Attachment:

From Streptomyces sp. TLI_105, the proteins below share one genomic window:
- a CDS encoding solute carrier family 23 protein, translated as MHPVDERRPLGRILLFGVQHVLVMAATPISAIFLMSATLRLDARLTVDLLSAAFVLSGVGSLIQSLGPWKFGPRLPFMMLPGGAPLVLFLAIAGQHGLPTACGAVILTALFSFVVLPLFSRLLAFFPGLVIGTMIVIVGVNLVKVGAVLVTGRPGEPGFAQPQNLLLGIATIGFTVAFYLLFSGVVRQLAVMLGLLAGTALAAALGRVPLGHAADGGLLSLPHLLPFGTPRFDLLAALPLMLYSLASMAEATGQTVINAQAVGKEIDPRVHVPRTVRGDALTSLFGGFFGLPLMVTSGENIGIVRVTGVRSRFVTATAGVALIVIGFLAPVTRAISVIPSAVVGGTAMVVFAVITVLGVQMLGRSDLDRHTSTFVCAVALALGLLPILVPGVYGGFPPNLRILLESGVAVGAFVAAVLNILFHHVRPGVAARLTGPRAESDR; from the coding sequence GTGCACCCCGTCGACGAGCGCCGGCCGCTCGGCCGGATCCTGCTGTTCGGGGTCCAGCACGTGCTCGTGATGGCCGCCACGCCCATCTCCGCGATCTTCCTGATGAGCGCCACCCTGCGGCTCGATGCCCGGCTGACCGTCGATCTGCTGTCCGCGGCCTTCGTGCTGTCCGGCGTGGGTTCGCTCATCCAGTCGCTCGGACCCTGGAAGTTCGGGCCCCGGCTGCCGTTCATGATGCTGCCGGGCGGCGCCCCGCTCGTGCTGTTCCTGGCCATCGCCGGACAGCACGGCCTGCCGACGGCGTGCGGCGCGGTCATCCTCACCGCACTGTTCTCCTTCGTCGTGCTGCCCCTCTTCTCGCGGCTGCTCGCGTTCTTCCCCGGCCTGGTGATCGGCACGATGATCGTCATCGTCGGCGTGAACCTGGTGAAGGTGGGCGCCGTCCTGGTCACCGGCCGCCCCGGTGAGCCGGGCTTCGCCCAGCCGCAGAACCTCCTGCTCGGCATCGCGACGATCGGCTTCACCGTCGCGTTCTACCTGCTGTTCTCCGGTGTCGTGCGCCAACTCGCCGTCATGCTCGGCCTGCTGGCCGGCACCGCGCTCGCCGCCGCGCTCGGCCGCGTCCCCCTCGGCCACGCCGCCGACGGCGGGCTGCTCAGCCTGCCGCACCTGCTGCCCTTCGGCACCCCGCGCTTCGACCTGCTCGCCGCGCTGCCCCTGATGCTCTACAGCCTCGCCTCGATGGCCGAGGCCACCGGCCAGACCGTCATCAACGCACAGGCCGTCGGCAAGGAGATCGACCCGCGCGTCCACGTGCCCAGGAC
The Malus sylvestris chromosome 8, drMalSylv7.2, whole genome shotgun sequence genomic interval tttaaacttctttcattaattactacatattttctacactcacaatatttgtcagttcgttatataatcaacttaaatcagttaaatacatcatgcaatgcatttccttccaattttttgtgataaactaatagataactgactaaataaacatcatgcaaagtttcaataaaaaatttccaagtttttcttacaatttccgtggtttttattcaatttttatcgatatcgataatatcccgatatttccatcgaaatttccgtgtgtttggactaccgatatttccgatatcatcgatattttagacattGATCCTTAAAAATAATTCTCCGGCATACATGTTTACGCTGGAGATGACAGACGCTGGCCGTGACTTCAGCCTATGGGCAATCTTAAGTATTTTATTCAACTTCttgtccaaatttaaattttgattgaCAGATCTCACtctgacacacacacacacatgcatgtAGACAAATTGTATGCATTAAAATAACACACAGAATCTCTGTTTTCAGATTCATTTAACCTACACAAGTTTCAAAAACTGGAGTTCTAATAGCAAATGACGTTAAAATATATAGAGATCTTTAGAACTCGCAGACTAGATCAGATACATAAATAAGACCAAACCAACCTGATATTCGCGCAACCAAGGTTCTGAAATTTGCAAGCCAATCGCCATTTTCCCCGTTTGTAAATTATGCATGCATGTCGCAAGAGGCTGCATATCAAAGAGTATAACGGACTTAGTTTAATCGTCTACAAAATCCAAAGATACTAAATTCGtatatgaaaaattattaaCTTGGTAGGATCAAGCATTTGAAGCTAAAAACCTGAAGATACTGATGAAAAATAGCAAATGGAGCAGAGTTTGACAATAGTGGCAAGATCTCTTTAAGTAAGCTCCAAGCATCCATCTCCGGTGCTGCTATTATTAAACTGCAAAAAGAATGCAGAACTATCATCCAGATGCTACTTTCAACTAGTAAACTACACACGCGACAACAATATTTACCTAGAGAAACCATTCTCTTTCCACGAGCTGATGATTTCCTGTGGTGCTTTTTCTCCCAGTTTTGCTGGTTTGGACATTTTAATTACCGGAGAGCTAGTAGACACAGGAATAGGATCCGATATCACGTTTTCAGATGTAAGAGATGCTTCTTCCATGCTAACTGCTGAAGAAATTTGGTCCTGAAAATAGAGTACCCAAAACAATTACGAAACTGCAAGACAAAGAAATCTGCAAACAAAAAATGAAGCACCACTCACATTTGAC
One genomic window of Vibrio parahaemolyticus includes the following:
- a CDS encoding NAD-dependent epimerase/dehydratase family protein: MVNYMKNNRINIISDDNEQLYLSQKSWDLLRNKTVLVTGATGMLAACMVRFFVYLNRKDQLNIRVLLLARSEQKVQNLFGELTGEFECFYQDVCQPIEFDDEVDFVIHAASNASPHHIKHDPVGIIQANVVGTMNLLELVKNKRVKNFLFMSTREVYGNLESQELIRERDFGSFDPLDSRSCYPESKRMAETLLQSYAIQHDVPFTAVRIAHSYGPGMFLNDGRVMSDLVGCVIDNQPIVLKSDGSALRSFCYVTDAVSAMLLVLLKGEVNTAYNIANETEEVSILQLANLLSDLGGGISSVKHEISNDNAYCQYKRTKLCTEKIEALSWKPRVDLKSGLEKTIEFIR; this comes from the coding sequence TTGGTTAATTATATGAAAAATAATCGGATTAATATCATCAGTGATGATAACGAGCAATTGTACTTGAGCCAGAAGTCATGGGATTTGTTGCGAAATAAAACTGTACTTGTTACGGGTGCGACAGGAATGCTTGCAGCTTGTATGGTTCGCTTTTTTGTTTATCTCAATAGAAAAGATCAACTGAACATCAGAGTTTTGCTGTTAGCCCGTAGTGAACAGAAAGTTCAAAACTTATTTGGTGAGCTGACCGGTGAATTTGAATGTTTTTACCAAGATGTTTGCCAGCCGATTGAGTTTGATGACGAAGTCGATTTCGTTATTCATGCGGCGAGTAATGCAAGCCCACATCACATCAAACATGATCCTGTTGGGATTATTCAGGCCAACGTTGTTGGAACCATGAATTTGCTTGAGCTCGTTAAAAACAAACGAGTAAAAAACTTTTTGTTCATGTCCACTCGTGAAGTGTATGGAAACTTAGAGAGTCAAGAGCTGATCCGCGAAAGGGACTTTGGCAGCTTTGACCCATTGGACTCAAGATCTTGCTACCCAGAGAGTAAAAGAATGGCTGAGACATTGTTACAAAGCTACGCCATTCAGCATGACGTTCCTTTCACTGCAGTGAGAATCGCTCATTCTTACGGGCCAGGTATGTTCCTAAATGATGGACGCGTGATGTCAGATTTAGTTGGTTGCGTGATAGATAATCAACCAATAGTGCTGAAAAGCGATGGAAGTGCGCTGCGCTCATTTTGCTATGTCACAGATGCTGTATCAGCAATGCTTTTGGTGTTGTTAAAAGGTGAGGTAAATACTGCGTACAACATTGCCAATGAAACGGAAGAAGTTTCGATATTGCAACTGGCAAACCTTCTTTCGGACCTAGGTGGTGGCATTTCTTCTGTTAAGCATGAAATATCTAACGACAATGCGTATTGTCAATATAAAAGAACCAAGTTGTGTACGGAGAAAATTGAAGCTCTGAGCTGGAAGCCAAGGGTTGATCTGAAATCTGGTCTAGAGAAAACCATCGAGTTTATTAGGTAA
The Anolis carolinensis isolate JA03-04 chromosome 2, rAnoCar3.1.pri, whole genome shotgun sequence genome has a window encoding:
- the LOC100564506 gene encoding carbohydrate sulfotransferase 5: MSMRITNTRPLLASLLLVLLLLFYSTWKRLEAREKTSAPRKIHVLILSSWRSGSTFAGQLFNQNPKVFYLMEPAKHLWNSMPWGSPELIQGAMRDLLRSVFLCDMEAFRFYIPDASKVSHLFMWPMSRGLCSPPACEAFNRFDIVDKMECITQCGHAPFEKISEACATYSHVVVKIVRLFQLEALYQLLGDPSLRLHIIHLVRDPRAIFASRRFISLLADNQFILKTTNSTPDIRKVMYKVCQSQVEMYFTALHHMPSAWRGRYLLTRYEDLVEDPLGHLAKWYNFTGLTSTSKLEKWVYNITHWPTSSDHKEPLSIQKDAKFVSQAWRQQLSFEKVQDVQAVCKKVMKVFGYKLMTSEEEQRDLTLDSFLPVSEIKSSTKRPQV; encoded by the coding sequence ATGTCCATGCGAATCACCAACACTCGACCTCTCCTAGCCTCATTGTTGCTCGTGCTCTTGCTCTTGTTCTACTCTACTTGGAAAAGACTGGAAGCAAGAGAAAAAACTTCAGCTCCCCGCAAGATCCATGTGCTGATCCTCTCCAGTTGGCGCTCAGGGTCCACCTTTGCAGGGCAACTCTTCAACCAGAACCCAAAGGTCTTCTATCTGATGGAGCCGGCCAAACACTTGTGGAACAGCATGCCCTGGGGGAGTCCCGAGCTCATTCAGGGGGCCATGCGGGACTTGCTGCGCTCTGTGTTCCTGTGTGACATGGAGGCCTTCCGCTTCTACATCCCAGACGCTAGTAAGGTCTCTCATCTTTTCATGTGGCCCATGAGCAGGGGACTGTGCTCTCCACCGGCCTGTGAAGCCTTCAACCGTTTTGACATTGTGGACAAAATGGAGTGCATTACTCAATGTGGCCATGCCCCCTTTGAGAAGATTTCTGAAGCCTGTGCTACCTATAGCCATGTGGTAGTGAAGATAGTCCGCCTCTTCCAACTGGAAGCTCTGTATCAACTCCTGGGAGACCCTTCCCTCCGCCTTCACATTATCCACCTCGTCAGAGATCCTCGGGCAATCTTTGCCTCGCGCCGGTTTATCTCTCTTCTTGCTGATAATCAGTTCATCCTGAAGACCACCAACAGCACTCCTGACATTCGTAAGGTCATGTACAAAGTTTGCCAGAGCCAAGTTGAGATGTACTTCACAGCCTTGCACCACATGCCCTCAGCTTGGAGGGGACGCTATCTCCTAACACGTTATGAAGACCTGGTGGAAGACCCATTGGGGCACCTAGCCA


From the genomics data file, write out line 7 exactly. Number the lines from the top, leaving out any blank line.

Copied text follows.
- the LOC100564506 gene encoding carbohydrate sulfotransferase 5: MSMRITNTRPLLASLLLVLLLLFYSTWKRLEAREKTSAPRKIHVLILSSWRSGSTFAGQLFNQNPKVFYLMEPAKHLWNSMPWGSPELIQGAMRDLLRSVFLCDMEAFRFYIPDASKVSHLFMWPMSRGLCSPPACEAFNRFDIVDKMECITQCGHAPFEKISEACATYSHVVVKIVRLFQLEALYQLLGDPSLRLHIIHLVRDPRAIFASRRFISLLADNQFILKTTNSTPDIRKVMYKVCQSQVEMYFTALHHMPSAWRGRYLLTRYEDLVEDPLGHLAKWYNFTGLTSTSKLEKWVYNITHWPTSSDHKEPLSIQKDAKFVSQAWRQQLSFEKVQDVQAVCKKVMKVFGYKLMTSEEEQRDLTLDSFLPVSEIKSSTKRPQV; encoded by the coding sequence ATGTCCATGCGAATCACCAACACTCGACCTCTCCTAGCCTCATTGTTGCTCGTGCTCTTGCTCTTGTTCTACTCTACTTGGAAAAGACTGGAAGCAAGAGAAAAAACTTCAGCTCCCCGCAAGATCCATGTGCTGATCCTCTCCAGTTGGCGCTCAGGGTCCACCTTTGCAGGGCAACTCTTCAACCAGAACCCAAAGGTCTTCTATCTGATGGAGCCGGCCAAACACTTGTGGAACAGCATGCCCTGGGGGAGTCCCGAGCTCATTCAGGGGGCCATGCGGGACTTGCTGCGCTCTGTGTTCCTGTGTGACATGGAGGCCTTCCGCTTCTACATCCCAGACGCTAGTAAGGTCTCTCATCTTTTCATGTGGCCCATGAGCAGGGGACTGTGCTCTCCACCGGCCTGTGAAGCCTTCAACCGTTTTGACATTGTGGACAAAATGGAGTGCATTACTCAATGTGGCCATGCCCCCTTTGAGAAGATTTCTGAAGCCTGTGCTACCTATAGCCATGTGGTAGTGAAGATAGTCCGCCTCTTCCAACTGGAAGCTCTGTATCAACTCCTGGGAGACCCTTCCCTCCGCCTTCACATTATCCACCTCGTCAGAGATCCTCGGGCAATCTTTGCCTCGCGCCGGTTTATCTCTCTTCTTGCTGATAATCAGTTCATCCTGAAGACCACCAACAGCACTCCTGACATTCGTAAGGTCATGTACAAAGTTTGCCAGAGCCAAGTTGAGATGTACTTCACAGCCTTGCACCACATGCCCTCAGCTTGGAGGGGACGCTATCTCCTAACACGTTATGAAGACCTGGTGGAAGACCCATTGGGGCACCTAGCCA